At a probe zone about 7 mm from the first end, the strips were impregnated with 0.5 microliter of a solution containing 50 mM NaH2 PO4, 2 mM EDTA and about 50 fmoles of each of four 32 P-labeled oligonucleotides (27-30mers) having nucleotide sequences generally complementary to a portion of the nucleotide sequence of capture reagent. Each of the complementary nucleotide sequences was labelled at its 5' end by treatment with 32 P radiolabel and T4 polynucleotide kinase. The complementary nucleotide sequence material was air dried to the probe zone on all the strips.
Assays were conducted by dipping the device into about 175 microliters of chromatographic solvent comprising 5× SSPE solution, 3× Denhardt's solution and varying concentrations (i.e. 0-40%) deionized formamide. While the strips were incubated at 37° C. the solvent progressed upward along the device to solubilize and chromatographically transport the complementary nucleotide sequence toward the capture zone.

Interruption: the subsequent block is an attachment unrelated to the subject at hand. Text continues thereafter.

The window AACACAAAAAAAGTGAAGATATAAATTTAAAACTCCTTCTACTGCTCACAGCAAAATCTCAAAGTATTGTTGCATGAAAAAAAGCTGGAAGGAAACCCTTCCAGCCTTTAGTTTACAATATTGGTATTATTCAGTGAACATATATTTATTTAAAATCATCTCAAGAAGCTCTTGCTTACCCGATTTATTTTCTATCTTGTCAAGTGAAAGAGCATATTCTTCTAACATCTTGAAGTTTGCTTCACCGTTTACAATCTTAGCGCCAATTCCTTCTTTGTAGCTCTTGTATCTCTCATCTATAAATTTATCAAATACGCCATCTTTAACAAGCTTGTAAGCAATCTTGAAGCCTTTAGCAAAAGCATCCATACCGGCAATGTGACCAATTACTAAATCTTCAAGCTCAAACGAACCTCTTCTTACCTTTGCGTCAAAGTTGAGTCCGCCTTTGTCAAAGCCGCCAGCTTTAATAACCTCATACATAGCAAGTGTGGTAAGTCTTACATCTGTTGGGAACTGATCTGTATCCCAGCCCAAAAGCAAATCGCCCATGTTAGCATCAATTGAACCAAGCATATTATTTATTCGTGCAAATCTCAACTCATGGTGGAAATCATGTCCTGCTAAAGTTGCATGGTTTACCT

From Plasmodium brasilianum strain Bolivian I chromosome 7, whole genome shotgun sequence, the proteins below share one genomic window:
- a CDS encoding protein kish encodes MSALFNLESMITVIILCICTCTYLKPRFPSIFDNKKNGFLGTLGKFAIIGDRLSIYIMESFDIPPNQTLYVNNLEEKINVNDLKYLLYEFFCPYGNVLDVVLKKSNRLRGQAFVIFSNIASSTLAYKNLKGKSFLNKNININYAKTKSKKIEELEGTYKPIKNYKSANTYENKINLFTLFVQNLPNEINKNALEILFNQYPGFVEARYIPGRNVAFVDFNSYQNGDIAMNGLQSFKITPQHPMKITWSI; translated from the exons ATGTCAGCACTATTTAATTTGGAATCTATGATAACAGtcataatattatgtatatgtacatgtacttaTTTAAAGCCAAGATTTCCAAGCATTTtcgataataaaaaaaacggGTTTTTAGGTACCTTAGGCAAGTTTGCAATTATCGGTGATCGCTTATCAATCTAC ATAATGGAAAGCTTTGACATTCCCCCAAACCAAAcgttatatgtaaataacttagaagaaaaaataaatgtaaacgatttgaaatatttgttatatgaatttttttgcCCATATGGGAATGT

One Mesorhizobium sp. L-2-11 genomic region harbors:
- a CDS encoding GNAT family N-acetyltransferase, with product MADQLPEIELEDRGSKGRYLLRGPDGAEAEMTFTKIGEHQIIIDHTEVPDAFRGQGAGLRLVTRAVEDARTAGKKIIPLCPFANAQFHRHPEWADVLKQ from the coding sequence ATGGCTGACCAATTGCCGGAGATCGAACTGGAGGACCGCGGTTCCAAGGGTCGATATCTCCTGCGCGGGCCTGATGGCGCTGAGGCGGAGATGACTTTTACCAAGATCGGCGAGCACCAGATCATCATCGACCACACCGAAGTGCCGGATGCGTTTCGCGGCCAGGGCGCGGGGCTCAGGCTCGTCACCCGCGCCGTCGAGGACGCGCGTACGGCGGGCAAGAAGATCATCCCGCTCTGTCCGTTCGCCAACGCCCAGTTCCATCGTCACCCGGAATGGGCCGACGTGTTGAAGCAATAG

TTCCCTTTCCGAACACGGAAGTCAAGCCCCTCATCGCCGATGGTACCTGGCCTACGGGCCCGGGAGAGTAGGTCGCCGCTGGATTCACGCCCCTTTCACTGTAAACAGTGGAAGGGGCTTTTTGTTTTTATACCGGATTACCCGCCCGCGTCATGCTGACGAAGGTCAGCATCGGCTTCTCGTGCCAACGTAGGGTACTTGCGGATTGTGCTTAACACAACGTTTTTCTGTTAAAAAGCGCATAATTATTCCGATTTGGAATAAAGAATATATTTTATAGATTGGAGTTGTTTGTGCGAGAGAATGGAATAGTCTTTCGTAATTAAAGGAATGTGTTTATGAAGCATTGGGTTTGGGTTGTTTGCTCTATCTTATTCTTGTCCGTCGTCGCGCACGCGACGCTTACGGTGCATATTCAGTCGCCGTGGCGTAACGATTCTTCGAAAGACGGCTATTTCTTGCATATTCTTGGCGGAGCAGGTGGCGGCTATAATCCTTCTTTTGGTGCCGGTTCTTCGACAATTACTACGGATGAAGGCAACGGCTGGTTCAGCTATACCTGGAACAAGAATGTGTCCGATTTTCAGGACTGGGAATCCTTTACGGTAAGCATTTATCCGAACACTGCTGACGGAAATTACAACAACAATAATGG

Upon reaching the capture zone, complementary nucleotide sequence was immobilized by hybridization to complementary nucleotide sequences of the capture reagent immobilized at that zone. Any non hybridized material is cleared from the capture zone by chromatographic solvent transport. The strips and chromatographic solvent were incubated at 37° C. until the solvent front reached the top of the strip at which time the strip was removed from the solvent and air dried. The strip was subjected to autoradiography with Kodak XAR-5 film. Exposure of the film revealed hybridization signal at the corresponding location on the strip.
As a result of the varying formamide concentrations it was found that 20% or greater concentrations eliminated the hybridization signal at control (human genomic DNA) capture zones.
In this example, a single pathway
polynucleotide hybridization assay device is constructed and used. A piece of microporous nitrocellulose material approximately 5 mm wide by 55 mm long with a thickness of approximately 0.1 mm is cast onto an inert Mylar support sheet approximately 0.1 mm thick. The strip is prewetted with 5× SSPE buffer solution (pH 7.4). To a capture zone approximately 27 mm from the first end of the strip is applied about 1.5 microliters of a capture reagent solution comprising about 15 fmoles linearized, heat denatured DNA generally complementary to a first portion of the nucleotide sequence of the analyte polynucleotide in 5× SSPE buffer (pH 7.4). The strip is then air dried and baked at 80° C. for 2 hours.